Though some would disagree, it looks like the next move in Australian interest rates will be up.
Indeed, when fronting parliamentarians in August, Reserve Bank of Australia (RBA) governor Philip Lowe said that it would be reasonable to assume that the “next rate move will be up rather than down”.
Presuming the governor and an increasing number of analysts are right, the only real question is when will the RBA pull the trigger on the first increase in the cash rate since late 2010.
No one knows that answer yet, not even Lowe in all likelihood, but it’s unlikely that it will come out of the blue.
The RBA, like other major central banks, have become all too aware that markets don’t like surprises, so it tends to drop clues as to when a change in policy is coming.
So far under Lowe’s tenure, he’s not had to do much on the monetary policy front, leaving the cash rate unchanged at 1.5%.
While that creates some uncertainty as to how Lowe may signal that a rate change is coming, Paul Dales, chief Australia and New Zealand economist at the Capital Economics, says that Lowe may borrow from his predecessor, Glenn Stevens’, playbook by tweaking the language in the final paragraph of its monthly policy statement.
“The RBA could draw on the language it used during the rate hiking cycle from October 2009 to May 2010,” he says.
“In the month before the first hike in that cycle, the RBA signalled it was coming by adding the phrase ‘for the time being’ to the policy statement released in September 2009.
“The RBA could do something similar this time round by altering the current language to say ‘the Board judged that holding the stance of monetary policy unchanged at this meeting would be consistent for the time being with sustainable growth in the economy and achieving the inflation target over time’.”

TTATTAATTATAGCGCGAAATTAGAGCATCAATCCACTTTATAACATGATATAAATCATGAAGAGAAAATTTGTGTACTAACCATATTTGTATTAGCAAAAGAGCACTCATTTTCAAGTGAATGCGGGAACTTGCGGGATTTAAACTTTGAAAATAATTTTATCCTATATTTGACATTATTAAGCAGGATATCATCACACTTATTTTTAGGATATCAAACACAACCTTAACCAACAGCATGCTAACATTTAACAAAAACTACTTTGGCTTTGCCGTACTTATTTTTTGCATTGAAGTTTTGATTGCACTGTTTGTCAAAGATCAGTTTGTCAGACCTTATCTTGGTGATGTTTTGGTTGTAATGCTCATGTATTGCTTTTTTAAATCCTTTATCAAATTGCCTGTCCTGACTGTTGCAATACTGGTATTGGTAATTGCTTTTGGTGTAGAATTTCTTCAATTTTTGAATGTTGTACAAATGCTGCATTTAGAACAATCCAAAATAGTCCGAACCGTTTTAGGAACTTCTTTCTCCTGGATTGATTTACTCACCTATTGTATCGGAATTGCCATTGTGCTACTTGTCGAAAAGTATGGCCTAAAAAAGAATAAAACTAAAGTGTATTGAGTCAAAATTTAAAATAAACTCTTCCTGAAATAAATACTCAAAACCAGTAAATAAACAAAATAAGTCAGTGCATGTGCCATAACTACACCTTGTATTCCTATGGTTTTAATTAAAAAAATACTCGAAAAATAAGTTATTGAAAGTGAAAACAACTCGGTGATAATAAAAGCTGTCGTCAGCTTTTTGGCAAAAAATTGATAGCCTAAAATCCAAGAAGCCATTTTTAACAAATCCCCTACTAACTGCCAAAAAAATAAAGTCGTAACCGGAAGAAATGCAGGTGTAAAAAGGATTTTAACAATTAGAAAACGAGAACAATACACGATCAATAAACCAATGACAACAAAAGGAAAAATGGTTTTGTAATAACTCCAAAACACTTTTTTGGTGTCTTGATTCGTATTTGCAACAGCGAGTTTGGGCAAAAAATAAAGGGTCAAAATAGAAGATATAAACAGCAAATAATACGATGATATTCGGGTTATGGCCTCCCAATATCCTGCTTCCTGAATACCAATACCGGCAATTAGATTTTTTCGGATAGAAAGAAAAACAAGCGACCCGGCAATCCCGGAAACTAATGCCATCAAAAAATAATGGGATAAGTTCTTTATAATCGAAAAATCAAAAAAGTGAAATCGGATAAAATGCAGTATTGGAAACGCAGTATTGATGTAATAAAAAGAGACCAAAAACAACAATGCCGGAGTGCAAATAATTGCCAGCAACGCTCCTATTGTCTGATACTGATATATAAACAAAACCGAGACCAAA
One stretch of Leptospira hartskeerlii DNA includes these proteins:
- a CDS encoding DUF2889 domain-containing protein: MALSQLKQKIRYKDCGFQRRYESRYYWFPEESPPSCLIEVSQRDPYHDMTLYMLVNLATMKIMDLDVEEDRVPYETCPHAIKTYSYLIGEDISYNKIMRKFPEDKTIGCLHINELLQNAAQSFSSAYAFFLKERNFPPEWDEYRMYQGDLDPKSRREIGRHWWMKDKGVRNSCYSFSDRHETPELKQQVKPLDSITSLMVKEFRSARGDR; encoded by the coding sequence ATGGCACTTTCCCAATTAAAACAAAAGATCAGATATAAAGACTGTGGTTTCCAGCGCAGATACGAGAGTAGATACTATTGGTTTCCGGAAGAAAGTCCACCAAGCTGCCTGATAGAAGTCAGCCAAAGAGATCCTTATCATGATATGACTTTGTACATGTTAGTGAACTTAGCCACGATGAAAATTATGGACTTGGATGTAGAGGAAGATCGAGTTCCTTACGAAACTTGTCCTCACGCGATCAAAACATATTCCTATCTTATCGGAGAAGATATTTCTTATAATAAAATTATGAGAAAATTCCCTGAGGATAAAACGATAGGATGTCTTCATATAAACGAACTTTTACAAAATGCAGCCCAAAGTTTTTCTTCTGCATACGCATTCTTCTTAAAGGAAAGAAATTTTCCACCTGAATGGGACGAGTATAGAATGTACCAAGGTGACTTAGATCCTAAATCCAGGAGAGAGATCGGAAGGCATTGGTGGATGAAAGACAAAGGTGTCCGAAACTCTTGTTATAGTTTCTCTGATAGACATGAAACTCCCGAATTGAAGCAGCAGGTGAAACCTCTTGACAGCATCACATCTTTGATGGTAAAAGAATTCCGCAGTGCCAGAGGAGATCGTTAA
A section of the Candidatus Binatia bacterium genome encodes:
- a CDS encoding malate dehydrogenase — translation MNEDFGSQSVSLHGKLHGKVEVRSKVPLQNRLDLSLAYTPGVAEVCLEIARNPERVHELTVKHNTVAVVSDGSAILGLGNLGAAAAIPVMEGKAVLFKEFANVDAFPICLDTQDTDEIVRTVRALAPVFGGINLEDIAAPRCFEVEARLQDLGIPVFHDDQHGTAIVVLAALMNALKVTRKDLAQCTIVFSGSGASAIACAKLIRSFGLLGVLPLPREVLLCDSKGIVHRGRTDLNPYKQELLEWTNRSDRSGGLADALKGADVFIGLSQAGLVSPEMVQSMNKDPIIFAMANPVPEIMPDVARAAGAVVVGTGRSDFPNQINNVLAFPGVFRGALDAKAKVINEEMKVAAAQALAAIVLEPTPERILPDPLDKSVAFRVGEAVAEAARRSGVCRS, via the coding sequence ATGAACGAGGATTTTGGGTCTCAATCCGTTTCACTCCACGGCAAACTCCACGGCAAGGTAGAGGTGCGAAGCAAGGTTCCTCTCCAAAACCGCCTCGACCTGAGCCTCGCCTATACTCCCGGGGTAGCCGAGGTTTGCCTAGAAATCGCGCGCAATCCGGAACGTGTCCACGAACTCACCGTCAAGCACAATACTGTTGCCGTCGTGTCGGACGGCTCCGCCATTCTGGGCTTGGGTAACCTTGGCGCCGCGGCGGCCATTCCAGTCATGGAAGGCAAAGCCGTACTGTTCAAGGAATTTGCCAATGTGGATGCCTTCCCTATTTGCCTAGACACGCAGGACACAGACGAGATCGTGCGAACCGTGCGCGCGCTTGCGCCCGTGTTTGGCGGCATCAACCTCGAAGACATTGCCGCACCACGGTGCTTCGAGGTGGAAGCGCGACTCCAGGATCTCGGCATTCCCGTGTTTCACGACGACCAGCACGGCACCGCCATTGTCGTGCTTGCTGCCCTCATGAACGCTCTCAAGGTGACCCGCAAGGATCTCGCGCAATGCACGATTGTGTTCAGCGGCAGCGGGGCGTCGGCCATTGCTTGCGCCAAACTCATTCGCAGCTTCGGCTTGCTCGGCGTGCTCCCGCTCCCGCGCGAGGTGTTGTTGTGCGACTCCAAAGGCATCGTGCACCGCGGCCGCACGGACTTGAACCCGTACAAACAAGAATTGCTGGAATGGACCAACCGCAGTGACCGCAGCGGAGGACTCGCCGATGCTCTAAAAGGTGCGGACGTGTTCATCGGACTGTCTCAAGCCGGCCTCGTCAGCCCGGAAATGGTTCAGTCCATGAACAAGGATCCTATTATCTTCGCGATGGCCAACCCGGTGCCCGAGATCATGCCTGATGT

In the final paragraph of its September policy statement, the RBA said that “taking account of the available information, the Board judged that holding the stance of monetary policy unchanged at this meeting would be consistent with sustainable growth in the economy and achieving the inflation target over time.”
To Dales, while Lowe may not maintain the same precedent as Stevens, he says that Lowe may stick to the previous practice by signalling one month in advance that the RBA plans to raise interest rates.
Paul Bloxham, chief Australia and New Zealand economist at HSBC, agrees that rather than providing a specific time frame to markets, Lowe will likely use commentary on the economy to signal that a change in rates is coming.
“The RBA does not give explicit forward guidance,” he says. “Instead it shifts the tone of its discussion about the outlook for growth and inflation and leaves it to the market to determine what it might mean for the cash rate setting.”
All eyes on upcoming RBA commentary then, starting with October’s monetary policy statement released next Tuesday.
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